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Publication numberUS4916795 A
Publication typeGrant
Application numberUS 07/299,033
Publication dateApr 17, 1990
Filing dateJan 23, 1989
Priority dateJan 20, 1988
Fee statusLapsed
Publication number07299033, 299033, US 4916795 A, US 4916795A, US-A-4916795, US4916795 A, US4916795A
InventorsRyou Tan
Original AssigneeHonda Giken Kogyo Kabushiki Kaisha
Export CitationBiBTeX, EndNote, RefMan
External Links: USPTO, USPTO Assignment, Espacenet
Method for mending a dent on a member made of aluminum alloy
US 4916795 A
Abstract
An improved method for mending a dent formed on a smooth outer surface of a member made of aluminum or an aluminum alloy. A solder plating layer is effected on the surface of the dent using a low-temperature solder for aluminum. Then, a solder plating is effected on the plating layer using a low-temperature solder. Subsquently, build up soldering is carried out on the plated surface of the dent to be mended using a high-temperature solder. Preferably, the surface of the build-up high-temperature solder layer is ground and polished, and then the ground surface is subjected to a finishing treatment using putty.
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Claims(2)
What is claimed is:
1. A method for mending a dent formed on an outer surface of a member made of an aluminum alloy comprising the steps of effecting a first solder plating on the surface of said dent using a low-temperature solder for aluminum, effecting a second solder plating on said plating layer using a low-temperature solder, and subsequently effecting a built-up high temperature solder layer on the plated surface of said dent using a high-temperature solder.
2. A method for mending a dent as claimed in claim 1, further comprising the additional steps of grinding the surface of the built-up high-temperature solder layer, and then subjecting the ground surface to a finishing treatment using putty.
Description
BACKGROUND OF THE INVENTION

The field of the present invention relates to a method for mending a dent formed on a smooth outer surface of an aluminum alloy member which detracts from the appearance of the member, and more particularly, to a preferred method for mending the member when rectification of the dent from the backside of the member is difficult.

Generally, when a dent is formed on the body panel of an automobile an external force, a sheet metal working process is effected to hammer out the dent and recover, as close as possible, the original shape of the body panel. Once this has been achieved the dent remaining on the outer surface of the member is filled with putty to obtain a smooth outer surface. In some cases, however, the sheet metal working process cannot be applied because an associated member (an inner member) is positioned behind or attached to the back side of the body panel (an outer panel) in such a way that it encloses the space that exists there. This problem can be dealt with through a build up soldering process. The methods for mending a panel made of steel and a panel made of aluminum alloy through the build up soldering process are shown in the flow charts illustrated in FIGS. 1 and 2, respectively.

Soldering of aluminum alloy (throughout this specification, the term "aluminum alloy" should be defined to also include aluminum) is difficult as compared to soldering of other metals such as steel or the like due to the fact that an oxide coating film is liable to be formed on the surface of the base member. Therefore, it is a common practice to perform the soldering inside a furnace while maintaining a non-oxidizing atmosphere therein. In addition, the solder (brazing material) used in soldering of JIS 5000-series and 6000-series aluminum alloys has a high melting point (400 C.-650 C.). Hence these aluminum alloys cannot be soldered using the conventional process, but must be soldered using the TIG arc-welding process as shown in FIG. 2.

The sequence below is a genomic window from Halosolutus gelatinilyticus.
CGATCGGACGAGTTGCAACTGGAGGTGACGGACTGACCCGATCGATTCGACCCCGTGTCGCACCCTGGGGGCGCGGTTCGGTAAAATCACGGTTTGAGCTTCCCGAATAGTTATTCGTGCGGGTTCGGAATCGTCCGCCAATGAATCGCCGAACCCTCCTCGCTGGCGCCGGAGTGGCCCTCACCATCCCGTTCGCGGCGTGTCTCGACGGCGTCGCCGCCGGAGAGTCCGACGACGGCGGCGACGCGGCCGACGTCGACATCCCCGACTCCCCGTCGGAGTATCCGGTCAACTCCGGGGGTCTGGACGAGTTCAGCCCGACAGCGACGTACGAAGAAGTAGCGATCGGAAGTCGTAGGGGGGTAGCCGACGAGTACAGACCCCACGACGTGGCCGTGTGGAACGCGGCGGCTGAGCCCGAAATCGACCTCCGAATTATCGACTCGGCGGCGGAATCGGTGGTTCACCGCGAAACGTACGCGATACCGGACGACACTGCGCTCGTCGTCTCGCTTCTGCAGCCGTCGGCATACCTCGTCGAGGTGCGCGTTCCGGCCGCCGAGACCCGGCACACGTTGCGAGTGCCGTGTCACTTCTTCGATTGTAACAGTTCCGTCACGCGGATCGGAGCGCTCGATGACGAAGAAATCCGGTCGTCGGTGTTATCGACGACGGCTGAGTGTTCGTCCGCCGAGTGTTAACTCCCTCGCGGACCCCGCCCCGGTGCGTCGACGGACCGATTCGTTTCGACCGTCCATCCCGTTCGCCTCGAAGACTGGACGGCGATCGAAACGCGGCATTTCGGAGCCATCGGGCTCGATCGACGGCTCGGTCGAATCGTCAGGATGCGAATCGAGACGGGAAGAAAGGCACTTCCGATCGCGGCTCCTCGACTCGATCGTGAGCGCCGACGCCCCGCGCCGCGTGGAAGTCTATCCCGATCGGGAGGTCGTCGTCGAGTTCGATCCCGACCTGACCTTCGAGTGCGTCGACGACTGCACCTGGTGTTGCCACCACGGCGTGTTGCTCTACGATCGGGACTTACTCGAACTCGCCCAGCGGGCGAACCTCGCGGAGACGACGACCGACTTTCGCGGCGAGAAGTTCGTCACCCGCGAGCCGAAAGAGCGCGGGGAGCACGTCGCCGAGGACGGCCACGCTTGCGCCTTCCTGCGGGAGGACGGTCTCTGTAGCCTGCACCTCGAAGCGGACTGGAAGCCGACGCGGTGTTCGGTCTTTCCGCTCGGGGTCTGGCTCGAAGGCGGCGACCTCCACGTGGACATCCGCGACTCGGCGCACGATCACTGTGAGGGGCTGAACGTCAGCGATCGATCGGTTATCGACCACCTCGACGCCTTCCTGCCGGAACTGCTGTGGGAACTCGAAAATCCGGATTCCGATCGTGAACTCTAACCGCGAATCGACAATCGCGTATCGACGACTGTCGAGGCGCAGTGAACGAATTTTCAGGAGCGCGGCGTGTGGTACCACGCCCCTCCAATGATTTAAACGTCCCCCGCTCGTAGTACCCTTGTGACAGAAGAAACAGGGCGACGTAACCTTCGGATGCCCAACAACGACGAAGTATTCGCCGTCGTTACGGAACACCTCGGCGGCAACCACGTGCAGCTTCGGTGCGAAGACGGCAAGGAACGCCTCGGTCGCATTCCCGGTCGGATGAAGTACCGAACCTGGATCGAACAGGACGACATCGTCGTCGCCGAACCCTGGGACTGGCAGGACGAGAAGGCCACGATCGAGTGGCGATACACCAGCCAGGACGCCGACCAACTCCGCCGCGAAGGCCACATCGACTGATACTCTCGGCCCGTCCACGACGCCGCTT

Both the method of effecting soldering within a furnace and the method of effecting soldering using the TIG arc-welding process, require a special installation. That is, in the former method, if the size of the object is large, a large furnace is required, while in the latter method, at least two other shortcomings exist: ○1 as the quantity of heat injected into the base member increases, not only does the thermal strain in the base member increase detracting from the appearance of the member but, in addition, the crystalline grains in the base member grow coarser reducing its rigidity and ○2 the thickness of the build up soldering has a limit of about 2 mm, while the thickness of the putty has a limit of about 3 mm, and hence, in the event that the depth of the dent in the base member exceeds 5 mm, the dent cannot be dealt with through this method.

Thus mending the dent on an aluminum alloy member by build up soldering cannot easily be achieved using the prior art method.

SUMMARY OF THE INVENTION

It is therefore one object of the present invention to provide a novel method for mending a dent formed on a smooth outer surface of an aluminum alloy member which does not require any special installation, and which can form a highly reliable build up soldering layer to fill up the dent using solder for steel members without the built up solder layer peeling off and/or cracking.

The aforementioned object can be achieved by effecting a solder plating on the surface of the dent using a low-temperature solder for aluminum, then effecting a solder plating on the plating layer using a conventional low temperature solder (solder applicable to mild steel, copper and the like), and subsequently carrying out build up soldering on the plated surface of the dent using a high-temperature solder (solder applicable to mild steel, copper and the like).

Some of the known low temperature solders for aluminum include Sn-Pb series solder (for example, 34Sn-63Pb-3Zn), Sn-Zn series solder (for example, 91Sn-9Zn) and the like containing a minute amount of additive elements such as Cd, Bi, Cu Al, Sb, etc. A recommended low-temperature solder for aluminum is MAGNA 51 (Trade name) manufactured by Magna Corporation, Australia (Melting Temperature: 179 C.). A solder plating is effected by building up thin layers of low temperature solder for aluminum in the dent on the aluminum alloy member by employing a flux for low-temperature use.

As a flux for low-temperature use, it is recommended to use, for instance, the amine group organic flux. This flux has the following characteristics: ○1 chloride is not contained in this flux, ○2 the residual flux will not corrode the base member, ○3 the levels of reaction and corrosion resulting from an oxide coating film on the base member are low, and ○4 the flux is carbonized when it has been heated to a high temperature (available temperature: 270 C. or lower). In order to deal with the third characteristic, that the reaction with an oxide coating film on the base member is small, it is only necessary to remove the oxide coating film on the surface of the base member prior to execution of the solder plating.